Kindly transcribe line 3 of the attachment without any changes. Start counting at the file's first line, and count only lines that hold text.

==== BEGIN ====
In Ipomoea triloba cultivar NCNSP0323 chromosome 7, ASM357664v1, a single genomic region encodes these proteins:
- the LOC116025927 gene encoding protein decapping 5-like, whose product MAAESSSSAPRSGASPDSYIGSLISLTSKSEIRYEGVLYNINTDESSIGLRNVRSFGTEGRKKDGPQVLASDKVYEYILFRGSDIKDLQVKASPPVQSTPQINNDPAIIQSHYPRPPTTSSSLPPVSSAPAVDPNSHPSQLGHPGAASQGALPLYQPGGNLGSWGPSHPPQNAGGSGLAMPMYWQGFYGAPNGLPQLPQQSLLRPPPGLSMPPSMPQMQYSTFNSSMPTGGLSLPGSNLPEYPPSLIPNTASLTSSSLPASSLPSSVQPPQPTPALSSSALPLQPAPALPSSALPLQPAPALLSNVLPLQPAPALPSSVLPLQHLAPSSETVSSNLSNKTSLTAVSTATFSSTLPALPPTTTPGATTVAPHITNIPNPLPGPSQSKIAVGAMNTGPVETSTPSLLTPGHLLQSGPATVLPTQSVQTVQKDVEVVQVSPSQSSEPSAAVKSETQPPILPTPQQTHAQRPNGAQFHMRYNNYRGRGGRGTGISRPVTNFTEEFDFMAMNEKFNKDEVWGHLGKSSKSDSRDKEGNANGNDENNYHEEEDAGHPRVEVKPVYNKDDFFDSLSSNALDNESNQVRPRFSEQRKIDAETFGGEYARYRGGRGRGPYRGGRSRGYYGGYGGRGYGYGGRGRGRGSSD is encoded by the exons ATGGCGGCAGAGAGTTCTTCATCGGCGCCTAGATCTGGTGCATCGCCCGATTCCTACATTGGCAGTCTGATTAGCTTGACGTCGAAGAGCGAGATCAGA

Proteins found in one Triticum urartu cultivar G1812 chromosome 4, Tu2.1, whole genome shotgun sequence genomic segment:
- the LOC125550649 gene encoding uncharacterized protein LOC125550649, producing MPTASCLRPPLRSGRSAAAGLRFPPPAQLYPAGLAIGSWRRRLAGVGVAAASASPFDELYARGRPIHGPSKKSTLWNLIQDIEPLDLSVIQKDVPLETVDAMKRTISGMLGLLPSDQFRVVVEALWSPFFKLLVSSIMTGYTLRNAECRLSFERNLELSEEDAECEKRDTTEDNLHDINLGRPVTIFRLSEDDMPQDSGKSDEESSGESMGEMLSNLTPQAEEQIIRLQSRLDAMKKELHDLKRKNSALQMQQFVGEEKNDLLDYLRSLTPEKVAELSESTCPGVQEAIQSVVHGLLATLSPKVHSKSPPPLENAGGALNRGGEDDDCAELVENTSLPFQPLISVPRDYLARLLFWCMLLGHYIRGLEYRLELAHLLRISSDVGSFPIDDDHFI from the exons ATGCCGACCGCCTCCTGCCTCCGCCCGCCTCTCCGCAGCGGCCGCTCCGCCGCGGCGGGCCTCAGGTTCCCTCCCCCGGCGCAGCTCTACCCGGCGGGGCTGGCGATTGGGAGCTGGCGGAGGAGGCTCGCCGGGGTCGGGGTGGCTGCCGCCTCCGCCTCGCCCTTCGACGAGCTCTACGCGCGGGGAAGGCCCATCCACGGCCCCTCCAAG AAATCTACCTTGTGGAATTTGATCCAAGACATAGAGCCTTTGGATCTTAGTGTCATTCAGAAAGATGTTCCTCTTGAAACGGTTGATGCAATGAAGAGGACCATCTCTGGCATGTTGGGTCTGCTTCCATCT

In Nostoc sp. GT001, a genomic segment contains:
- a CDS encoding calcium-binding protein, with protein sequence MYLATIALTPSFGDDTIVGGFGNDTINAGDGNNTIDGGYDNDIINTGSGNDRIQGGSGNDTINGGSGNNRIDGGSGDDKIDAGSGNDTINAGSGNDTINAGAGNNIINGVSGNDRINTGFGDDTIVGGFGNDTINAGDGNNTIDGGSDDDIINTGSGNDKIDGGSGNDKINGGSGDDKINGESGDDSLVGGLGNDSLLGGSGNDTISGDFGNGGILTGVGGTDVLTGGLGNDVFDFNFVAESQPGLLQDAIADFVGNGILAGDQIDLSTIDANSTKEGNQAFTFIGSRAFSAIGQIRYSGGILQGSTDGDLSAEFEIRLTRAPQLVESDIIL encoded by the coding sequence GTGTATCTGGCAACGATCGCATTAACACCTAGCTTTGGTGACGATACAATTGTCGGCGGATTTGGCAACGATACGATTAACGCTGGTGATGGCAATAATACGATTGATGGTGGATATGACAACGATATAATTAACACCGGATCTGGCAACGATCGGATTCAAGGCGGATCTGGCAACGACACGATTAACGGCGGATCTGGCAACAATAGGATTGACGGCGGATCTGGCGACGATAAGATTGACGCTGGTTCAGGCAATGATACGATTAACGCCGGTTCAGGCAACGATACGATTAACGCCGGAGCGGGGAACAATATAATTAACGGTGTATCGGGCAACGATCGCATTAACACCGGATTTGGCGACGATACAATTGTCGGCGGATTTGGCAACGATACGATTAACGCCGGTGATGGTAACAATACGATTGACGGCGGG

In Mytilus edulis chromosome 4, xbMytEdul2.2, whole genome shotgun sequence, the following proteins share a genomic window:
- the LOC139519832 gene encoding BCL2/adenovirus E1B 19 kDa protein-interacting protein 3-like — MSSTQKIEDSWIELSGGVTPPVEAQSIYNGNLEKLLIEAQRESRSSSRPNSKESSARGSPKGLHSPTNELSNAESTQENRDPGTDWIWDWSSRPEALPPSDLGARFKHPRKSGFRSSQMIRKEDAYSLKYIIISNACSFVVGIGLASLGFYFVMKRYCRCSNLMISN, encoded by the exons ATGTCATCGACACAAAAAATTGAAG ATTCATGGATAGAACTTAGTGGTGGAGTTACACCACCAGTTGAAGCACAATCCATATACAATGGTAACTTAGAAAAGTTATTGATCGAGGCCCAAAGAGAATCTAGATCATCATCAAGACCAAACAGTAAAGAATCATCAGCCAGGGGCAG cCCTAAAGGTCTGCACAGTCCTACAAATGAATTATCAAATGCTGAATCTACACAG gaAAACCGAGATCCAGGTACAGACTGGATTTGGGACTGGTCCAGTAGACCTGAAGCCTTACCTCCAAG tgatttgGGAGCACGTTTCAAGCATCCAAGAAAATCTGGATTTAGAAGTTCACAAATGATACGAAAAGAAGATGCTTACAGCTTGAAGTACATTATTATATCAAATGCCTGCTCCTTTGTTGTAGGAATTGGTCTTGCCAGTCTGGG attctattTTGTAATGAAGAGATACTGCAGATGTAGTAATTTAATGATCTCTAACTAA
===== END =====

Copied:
Proteins found in one Triticum urartu cultivar G1812 chromosome 4, Tu2.1, whole genome shotgun sequence genomic segment: